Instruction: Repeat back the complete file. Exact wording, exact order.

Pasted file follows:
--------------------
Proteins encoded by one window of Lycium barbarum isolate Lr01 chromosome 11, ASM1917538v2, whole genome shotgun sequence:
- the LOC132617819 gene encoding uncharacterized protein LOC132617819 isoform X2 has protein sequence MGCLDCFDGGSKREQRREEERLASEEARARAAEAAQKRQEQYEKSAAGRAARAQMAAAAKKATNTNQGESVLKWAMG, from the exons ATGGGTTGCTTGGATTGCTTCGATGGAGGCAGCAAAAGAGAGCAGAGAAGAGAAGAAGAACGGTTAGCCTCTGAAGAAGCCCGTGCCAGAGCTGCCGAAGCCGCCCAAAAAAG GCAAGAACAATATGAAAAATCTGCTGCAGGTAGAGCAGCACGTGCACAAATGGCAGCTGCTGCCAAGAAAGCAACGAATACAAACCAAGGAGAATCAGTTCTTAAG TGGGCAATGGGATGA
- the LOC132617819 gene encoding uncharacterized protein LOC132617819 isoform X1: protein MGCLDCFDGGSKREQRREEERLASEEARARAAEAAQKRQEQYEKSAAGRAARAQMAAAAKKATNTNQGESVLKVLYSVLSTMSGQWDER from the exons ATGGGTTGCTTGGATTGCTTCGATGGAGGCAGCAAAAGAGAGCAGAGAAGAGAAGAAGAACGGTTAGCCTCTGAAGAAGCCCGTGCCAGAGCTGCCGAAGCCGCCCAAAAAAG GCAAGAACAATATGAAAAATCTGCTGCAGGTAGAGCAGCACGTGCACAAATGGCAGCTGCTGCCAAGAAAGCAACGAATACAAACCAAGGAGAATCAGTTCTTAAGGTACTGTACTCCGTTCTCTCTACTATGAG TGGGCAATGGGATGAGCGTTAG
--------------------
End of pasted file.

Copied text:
Proteins encoded by one window of Lycium barbarum isolate Lr01 chromosome 11, ASM1917538v2, whole genome shotgun sequence:
- the LOC132617819 gene encoding uncharacterized protein LOC132617819 isoform X2 has protein sequence MGCLDCFDGGSKREQRREEERLASEEARARAAEAAQKRQEQYEKSAAGRAARAQMAAAAKKATNTNQGESVLKWAMG, from the exons ATGGGTTGCTTGGATTGCTTCGATGGAGGCAGCAAAAGAGAGCAGAGAAGAGAAGAAGAACGGTTAGCCTCTGAAGAAGCCCGTGCCAGAGCTGCCGAAGCCGCCCAAAAAAG GCAAGAACAATATGAAAAATCTGCTGCAGGTAGAGCAGCACGTGCACAAATGGCAGCTGCTGCCAAGAAAGCAACGAATACAAACCAAGGAGAATCAGTTCTTAAG TGGGCAATGGGATGA
- the LOC132617819 gene encoding uncharacterized protein LOC132617819 isoform X1: protein MGCLDCFDGGSKREQRREEERLASEEARARAAEAAQKRQEQYEKSAAGRAARAQMAAAAKKATNTNQGESVLKVLYSVLSTMSGQWDER from the exons ATGGGTTGCTTGGATTGCTTCGATGGAGGCAGCAAAAGAGAGCAGAGAAGAGAAGAAGAACGGTTAGCCTCTGAAGAAGCCCGTGCCAGAGCTGCCGAAGCCGCCCAAAAAAG GCAAGAACAATATGAAAAATCTGCTGCAGGTAGAGCAGCACGTGCACAAATGGCAGCTGCTGCCAAGAAAGCAACGAATACAAACCAAGGAGAATCAGTTCTTAAGGTACTGTACTCCGTTCTCTCTACTATGAG TGGGCAATGGGATGAGCGTTAG